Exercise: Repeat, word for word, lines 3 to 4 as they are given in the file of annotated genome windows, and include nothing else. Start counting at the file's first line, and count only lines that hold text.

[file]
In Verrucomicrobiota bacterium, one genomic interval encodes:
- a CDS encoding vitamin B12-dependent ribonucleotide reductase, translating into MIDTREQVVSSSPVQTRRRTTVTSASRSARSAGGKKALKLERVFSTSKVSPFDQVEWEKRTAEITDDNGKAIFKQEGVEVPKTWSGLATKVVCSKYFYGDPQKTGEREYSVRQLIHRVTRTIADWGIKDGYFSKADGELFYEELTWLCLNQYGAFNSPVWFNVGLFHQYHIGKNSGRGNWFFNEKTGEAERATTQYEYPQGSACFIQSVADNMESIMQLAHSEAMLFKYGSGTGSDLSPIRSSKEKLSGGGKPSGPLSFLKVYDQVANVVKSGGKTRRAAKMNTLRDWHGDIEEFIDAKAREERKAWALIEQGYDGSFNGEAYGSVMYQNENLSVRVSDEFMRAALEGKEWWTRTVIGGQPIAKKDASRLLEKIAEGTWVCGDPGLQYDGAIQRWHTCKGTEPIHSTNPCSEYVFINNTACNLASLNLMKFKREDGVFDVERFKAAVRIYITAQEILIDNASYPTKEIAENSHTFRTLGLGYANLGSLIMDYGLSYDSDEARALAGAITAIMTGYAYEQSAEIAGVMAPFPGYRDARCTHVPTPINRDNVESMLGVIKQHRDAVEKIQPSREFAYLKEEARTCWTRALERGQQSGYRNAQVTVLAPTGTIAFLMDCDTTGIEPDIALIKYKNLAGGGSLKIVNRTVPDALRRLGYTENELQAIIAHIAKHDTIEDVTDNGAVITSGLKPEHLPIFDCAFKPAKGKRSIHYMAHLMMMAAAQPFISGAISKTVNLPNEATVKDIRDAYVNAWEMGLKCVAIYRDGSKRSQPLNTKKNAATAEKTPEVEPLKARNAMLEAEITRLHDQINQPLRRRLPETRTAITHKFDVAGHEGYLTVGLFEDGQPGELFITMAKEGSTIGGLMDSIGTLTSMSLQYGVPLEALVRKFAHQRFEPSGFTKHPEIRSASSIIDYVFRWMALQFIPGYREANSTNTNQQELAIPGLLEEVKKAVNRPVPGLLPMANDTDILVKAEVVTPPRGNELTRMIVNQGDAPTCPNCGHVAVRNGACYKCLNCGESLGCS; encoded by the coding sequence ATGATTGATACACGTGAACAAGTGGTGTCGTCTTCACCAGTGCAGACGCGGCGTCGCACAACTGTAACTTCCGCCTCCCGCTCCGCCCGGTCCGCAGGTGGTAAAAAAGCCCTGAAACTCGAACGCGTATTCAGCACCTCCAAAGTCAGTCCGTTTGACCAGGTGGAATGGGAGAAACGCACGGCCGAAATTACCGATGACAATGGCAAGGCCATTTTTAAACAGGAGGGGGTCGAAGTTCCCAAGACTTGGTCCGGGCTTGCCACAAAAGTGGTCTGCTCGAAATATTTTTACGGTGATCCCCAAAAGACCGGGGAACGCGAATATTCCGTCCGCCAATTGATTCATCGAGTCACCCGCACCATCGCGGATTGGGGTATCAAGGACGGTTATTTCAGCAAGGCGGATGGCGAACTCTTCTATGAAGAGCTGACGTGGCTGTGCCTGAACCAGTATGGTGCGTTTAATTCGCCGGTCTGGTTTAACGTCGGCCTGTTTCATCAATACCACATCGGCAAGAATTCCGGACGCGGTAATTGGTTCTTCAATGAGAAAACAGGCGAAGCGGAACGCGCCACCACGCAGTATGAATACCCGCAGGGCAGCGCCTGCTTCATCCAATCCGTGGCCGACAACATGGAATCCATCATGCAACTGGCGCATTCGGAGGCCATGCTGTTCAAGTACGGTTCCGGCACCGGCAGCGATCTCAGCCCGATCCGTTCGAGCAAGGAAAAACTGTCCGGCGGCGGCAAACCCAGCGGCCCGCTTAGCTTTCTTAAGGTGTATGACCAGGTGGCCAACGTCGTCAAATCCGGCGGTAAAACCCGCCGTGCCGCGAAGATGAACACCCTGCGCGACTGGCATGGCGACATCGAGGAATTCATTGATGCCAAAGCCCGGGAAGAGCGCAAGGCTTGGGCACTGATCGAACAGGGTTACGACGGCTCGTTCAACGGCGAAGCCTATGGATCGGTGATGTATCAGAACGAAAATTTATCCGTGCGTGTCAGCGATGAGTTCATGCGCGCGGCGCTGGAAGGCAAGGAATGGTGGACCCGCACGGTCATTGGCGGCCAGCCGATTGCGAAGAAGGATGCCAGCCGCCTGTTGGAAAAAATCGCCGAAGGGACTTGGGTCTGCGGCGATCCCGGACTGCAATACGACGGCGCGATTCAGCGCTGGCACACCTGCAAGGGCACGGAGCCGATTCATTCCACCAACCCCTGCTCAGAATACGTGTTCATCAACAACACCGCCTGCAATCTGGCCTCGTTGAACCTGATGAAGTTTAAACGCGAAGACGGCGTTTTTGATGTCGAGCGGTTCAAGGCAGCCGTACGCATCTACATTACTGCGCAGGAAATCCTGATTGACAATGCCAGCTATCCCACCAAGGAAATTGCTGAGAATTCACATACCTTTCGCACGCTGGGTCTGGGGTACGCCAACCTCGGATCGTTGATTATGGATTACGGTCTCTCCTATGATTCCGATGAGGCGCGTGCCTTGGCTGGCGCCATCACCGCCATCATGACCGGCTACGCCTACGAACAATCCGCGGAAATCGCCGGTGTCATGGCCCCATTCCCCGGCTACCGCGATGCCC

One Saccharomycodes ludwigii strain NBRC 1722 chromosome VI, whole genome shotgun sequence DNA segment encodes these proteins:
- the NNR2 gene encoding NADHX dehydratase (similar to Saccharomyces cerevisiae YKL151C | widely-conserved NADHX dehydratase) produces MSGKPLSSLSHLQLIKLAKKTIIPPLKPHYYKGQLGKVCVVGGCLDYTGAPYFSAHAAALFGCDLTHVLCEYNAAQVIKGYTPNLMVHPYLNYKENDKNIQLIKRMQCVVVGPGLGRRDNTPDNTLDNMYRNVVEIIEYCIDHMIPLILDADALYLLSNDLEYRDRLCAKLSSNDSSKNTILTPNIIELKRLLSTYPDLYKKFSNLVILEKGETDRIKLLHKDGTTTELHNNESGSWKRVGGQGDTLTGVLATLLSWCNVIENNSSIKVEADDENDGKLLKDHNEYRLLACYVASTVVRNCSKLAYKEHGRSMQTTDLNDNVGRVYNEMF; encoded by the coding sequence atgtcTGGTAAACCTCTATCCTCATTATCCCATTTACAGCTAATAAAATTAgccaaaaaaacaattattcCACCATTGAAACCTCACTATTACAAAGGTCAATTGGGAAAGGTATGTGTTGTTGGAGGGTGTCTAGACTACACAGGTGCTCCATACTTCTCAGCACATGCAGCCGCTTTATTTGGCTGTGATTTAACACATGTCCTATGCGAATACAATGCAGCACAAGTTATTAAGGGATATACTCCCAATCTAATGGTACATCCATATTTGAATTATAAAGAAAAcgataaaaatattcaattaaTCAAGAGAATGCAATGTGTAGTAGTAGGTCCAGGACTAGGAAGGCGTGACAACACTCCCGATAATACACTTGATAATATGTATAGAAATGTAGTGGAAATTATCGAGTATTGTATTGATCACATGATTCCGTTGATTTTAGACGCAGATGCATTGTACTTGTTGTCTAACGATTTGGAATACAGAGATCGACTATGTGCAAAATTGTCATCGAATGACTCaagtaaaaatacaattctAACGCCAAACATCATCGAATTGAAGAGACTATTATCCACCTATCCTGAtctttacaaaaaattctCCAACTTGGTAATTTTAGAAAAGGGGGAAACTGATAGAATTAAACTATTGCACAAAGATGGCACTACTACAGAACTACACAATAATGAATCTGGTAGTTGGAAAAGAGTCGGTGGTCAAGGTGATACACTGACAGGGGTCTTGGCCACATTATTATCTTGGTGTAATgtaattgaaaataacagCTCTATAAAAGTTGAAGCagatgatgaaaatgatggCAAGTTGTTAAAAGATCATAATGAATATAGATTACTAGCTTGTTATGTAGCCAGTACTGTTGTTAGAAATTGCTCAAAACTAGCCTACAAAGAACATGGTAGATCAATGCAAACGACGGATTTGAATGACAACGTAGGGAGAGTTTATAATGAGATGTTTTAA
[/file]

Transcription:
One Saccharomycodes ludwigii strain NBRC 1722 chromosome VI, whole genome shotgun sequence DNA segment encodes these proteins:
- the NNR2 gene encoding NADHX dehydratase (similar to Saccharomyces cerevisiae YKL151C | widely-conserved NADHX dehydratase) produces MSGKPLSSLSHLQLIKLAKKTIIPPLKPHYYKGQLGKVCVVGGCLDYTGAPYFSAHAAALFGCDLTHVLCEYNAAQVIKGYTPNLMVHPYLNYKENDKNIQLIKRMQCVVVGPGLGRRDNTPDNTLDNMYRNVVEIIEYCIDHMIPLILDADALYLLSNDLEYRDRLCAKLSSNDSSKNTILTPNIIELKRLLSTYPDLYKKFSNLVILEKGETDRIKLLHKDGTTTELHNNESGSWKRVGGQGDTLTGVLATLLSWCNVIENNSSIKVEADDENDGKLLKDHNEYRLLACYVASTVVRNCSKLAYKEHGRSMQTTDLNDNVGRVYNEMF; encoded by the coding sequence atgtcTGGTAAACCTCTATCCTCATTATCCCATTTACAGCTAATAAAATTAgccaaaaaaacaattattcCACCATTGAAACCTCACTATTACAAAGGTCAATTGGGAAAGGTATGTGTTGTTGGAGGGTGTCTAGACTACACAGGTGCTCCATACTTCTCAGCACATGCAGCCGCTTTATTTGGCTGTGATTTAACACATGTCCTATGCGAATACAATGCAGCACAAGTTATTAAGGGATATACTCCCAATCTAATGGTACATCCATATTTGAATTATAAAGAAAAcgataaaaatattcaattaaTCAAGAGAATGCAATGTGTAGTAGTAGGTCCAGGACTAGGAAGGCGTGACAACACTCCCGATAATACACTTGATAATATGTATAGAAATGTAGTGGAAATTATCGAGTATTGTATTGATCACATGATTCCGTTGATTTTAGACGCAGATGCATTGTACTTGTTGTCTAACGATTTGGAATACAGAGATCGACTATGTGCAAAATTGTCATCGAATGACTCaagtaaaaatacaattctAACGCCAAACATCATCGAATTGAAGAGACTATTATCCACCTATCCTGAtctttacaaaaaattctCCAACTTGGTAATTTTAGAAAAGGGGGAAACTGATAGAATTAAACTATTGCACAAAGATGGCACTACTACAGAACTACACAATAATGAATCTGGTAGTTGGAAAAGAGTCGGTGGTCAAGGTGATACACTGACAGGGGTCTTGGCCACATTATTATCTTGGTGTAATgtaattgaaaataacagCTCTATAAAAGTTGAAGCagatgatgaaaatgatggCAAGTTGTTAAAAGATCATAATGAATATAGATTACTAGCTTGTTATGTAGCCAGTACTGTTGTTAGAAATTGCTCAAAACTAGCCTACAAAGAACATGGTAGATCAATGCAAACGACGGATTTGAATGACAACGTAGGGAGAGTTTATAATGAGATGTTTTAA